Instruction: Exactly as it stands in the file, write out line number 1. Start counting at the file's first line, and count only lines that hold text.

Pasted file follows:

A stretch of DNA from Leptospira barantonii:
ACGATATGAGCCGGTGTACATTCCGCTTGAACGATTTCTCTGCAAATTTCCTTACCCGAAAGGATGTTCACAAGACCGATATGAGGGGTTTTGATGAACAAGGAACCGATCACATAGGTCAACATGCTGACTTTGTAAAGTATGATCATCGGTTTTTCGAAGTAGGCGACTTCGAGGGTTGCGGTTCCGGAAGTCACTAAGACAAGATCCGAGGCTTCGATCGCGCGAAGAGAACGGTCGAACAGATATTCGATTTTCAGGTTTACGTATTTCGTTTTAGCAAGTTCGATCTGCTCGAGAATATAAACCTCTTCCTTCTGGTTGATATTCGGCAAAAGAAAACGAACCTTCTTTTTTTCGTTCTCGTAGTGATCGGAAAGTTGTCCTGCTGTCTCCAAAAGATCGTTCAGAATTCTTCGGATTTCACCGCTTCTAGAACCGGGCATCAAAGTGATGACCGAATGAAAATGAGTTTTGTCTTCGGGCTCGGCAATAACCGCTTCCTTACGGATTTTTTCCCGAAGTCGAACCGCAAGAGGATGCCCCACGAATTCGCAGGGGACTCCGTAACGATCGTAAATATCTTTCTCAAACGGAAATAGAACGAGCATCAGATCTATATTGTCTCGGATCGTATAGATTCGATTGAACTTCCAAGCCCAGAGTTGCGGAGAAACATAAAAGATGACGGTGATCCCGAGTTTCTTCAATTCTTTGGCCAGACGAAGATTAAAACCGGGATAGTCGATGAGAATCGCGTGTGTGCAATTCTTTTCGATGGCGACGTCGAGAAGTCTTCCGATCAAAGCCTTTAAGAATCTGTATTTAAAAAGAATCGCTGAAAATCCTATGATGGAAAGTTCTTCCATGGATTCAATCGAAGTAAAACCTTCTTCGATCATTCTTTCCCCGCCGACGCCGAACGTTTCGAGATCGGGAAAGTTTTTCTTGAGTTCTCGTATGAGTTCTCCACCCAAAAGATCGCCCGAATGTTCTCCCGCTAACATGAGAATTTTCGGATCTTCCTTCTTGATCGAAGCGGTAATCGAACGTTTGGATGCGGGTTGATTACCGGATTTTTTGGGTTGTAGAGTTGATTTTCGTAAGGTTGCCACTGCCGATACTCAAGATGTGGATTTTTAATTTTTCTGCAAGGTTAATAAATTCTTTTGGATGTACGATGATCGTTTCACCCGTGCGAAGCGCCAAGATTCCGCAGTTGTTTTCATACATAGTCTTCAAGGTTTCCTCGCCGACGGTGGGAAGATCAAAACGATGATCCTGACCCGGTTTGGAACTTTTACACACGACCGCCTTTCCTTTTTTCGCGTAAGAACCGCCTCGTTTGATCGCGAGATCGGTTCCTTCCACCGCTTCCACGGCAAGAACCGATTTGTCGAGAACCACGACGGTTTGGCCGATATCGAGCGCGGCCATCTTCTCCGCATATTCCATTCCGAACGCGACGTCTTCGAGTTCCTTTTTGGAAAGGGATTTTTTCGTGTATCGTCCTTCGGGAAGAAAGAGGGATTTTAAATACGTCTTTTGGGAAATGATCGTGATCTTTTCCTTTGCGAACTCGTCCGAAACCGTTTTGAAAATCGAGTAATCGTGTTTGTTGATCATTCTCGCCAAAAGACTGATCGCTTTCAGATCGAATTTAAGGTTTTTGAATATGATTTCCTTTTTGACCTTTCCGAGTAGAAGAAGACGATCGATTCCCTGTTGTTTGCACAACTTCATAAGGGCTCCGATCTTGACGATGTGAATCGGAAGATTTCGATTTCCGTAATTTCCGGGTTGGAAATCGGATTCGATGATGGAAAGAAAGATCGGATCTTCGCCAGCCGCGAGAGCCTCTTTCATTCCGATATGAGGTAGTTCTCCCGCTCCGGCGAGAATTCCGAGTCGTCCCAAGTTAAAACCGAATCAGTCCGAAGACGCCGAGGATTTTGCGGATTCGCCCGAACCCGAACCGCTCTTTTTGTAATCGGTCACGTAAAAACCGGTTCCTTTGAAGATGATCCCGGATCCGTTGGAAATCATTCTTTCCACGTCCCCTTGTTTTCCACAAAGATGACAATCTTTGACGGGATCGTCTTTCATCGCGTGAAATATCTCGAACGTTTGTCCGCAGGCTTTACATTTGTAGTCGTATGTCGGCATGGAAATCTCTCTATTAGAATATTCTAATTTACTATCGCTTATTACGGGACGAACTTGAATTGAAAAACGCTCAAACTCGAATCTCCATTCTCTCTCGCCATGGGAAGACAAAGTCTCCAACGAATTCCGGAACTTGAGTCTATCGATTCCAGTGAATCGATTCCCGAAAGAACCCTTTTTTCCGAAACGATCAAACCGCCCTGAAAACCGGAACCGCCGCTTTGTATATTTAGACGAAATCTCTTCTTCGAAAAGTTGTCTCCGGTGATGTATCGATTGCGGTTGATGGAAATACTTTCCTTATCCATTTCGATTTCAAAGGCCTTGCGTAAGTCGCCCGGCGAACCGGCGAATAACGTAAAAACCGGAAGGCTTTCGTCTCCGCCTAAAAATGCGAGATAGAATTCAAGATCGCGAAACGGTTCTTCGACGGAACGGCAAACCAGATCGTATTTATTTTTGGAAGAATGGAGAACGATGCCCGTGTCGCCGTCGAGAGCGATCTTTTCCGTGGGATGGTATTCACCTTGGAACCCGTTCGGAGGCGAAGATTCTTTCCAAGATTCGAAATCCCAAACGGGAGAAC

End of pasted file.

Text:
A stretch of DNA from Leptospira barantonii: